The Pittsburgh Steelers’ season ended a few weeks earlier that they had planned it to, but now that their 2015 campaign has drawn to a conclusion, it’s time to wrap things up and take stock of where they are and how they got there. Part of that process involves holding player exit meetings at the conclusion of each season.
Of course, we’re not privy to the specifics that go on in each of these meetings between head coach and player, and whomever else might be involved in any particular discussion, but if we were conducting them, it might go something like this.
Player: Cameron Heyward
Position: Defensive End
Experience: 5 Years
Every year, the role and performance of Cameron Heyward takes a step forward. Finally off his rookie contract after he and the Steelers worked out a contract extension to get him off his fifth-year club option, Heyward helped lead a burgeoning defense to a season in which they made timely plays and held opponents to under 20 points per game.
The unit as a whole was able to make strides forward in the team’s first season under Keith Butler, and Heyward’s leadership, both on and off the field, serve as part of the key nucleus of a unit that figures to be more impactful in the future.
The defensive end led the Steelers in sacks last season with 7.5, and he nearly matched that this season with seven, which again led the team, but this time he had a lot more help from his teammates, as the defense racked up 48 sacks.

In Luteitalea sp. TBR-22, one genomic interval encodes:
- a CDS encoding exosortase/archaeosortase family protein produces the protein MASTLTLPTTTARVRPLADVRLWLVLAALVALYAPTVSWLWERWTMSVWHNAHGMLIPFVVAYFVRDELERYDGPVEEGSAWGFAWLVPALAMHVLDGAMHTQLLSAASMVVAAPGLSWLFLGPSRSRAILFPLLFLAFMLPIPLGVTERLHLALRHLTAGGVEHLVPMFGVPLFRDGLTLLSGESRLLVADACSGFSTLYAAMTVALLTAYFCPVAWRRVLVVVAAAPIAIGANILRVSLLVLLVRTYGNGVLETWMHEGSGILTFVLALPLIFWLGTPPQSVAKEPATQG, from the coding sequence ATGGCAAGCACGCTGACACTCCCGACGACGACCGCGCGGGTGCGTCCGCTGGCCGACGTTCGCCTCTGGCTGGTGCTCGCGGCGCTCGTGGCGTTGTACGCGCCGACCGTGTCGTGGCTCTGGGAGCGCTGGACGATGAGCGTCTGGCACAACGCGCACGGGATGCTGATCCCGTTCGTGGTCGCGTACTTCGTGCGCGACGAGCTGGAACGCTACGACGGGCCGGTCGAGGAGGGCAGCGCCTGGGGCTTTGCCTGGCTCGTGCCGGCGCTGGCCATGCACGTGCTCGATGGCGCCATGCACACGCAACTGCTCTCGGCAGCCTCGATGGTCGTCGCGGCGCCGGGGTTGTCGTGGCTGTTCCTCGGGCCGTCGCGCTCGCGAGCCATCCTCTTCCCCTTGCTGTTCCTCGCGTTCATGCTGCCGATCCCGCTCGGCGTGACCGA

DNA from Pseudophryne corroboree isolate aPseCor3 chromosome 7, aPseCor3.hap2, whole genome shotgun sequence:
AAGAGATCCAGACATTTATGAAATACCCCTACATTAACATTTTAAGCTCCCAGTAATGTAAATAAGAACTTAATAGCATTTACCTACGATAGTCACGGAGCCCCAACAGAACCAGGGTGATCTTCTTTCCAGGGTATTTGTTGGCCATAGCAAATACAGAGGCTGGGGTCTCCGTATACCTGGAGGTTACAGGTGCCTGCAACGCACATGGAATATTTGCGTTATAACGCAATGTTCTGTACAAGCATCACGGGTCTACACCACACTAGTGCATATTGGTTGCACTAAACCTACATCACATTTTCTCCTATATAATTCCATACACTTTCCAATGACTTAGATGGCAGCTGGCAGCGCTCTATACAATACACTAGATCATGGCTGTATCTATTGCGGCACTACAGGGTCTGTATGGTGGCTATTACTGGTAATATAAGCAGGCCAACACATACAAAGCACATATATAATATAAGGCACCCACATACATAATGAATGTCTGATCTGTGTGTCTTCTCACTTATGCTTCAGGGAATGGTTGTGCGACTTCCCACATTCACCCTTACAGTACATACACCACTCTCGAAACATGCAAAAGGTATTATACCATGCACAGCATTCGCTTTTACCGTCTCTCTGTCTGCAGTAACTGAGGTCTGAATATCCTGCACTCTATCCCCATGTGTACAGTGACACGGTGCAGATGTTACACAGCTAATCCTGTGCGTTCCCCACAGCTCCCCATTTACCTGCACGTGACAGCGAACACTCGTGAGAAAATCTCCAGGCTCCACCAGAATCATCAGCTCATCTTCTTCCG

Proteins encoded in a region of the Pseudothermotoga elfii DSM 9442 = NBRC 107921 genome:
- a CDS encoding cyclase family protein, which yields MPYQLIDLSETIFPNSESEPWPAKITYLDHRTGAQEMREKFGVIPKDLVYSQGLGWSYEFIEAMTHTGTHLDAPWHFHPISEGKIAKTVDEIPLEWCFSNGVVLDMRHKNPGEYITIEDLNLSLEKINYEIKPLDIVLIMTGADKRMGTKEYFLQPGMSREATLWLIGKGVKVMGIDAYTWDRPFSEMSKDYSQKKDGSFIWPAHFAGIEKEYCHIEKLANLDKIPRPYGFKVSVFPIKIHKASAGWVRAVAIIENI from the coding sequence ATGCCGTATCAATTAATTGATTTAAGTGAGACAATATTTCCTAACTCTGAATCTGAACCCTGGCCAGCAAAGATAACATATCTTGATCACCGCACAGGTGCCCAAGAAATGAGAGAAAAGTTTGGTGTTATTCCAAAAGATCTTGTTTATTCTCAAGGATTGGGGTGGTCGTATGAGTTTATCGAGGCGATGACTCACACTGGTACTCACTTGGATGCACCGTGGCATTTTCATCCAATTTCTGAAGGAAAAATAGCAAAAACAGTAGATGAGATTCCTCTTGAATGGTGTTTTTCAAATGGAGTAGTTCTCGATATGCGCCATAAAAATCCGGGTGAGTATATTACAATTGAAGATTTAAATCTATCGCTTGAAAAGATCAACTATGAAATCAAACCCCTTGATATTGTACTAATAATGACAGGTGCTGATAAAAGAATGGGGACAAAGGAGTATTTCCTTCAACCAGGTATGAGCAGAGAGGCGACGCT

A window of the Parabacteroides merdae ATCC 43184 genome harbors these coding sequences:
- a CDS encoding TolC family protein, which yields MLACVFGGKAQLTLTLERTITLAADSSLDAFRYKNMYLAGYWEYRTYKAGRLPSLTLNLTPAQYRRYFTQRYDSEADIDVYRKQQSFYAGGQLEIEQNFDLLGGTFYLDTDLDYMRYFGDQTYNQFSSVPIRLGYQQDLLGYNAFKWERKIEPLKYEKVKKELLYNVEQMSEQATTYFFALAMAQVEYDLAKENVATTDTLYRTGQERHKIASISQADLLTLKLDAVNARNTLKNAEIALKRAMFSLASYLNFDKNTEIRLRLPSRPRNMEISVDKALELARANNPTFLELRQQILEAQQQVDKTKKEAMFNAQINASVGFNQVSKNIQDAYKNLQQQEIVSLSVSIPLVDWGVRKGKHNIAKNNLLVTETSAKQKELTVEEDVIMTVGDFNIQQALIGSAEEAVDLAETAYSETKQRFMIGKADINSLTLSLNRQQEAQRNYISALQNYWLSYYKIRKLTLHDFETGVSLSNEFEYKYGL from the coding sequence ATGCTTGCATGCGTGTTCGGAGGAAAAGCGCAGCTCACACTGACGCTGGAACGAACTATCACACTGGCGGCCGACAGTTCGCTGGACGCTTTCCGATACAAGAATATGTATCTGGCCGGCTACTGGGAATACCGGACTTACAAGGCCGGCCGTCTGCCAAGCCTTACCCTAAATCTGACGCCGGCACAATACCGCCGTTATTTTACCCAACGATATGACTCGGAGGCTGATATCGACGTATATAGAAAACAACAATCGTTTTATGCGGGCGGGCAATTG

Once again with over 50 tackles, and with a career-best 39 solo tackles, Heyward also chipped in a couple of passes defensed, and one of his seven sacks during the regular season produced a fumble that the defense was able to recover. He also recorded another strip sack in the Wildcard round in the playoffs.
It becomes less and less interesting with each passing year to simply discuss Heyward as a Steelers defensive lineman and to highlight his performance, because he has become so consistent in what he does that he has become taken for granted. The fact that he has played in 80 straight games—that is, every game of his career—is not to be ignored.
The veteran is entering the prime of his career, if he is not already in it, which is why the Steelers were able to get away with running him nearly 90 percent of the time during the course of the season, but he and the team both know that is not a sustainable strategy.
He was given major assistance with the emergence of Stephon Tuitt this past season, who finished the team second in sacks, just a half of a sack behind Heyward, but the team needs to find a valuable rotation player to take some of the pressure off of their two thoroughbreds in the trenches.
Heyward proved that he will do whatever is asked of him this past season, and he retained a very commendable level of consistency in carrying out his workload, all the while helping to carry an emerging unit. He was deserving of Pro Bowl recognition this season; perhaps his first is just on the horizon.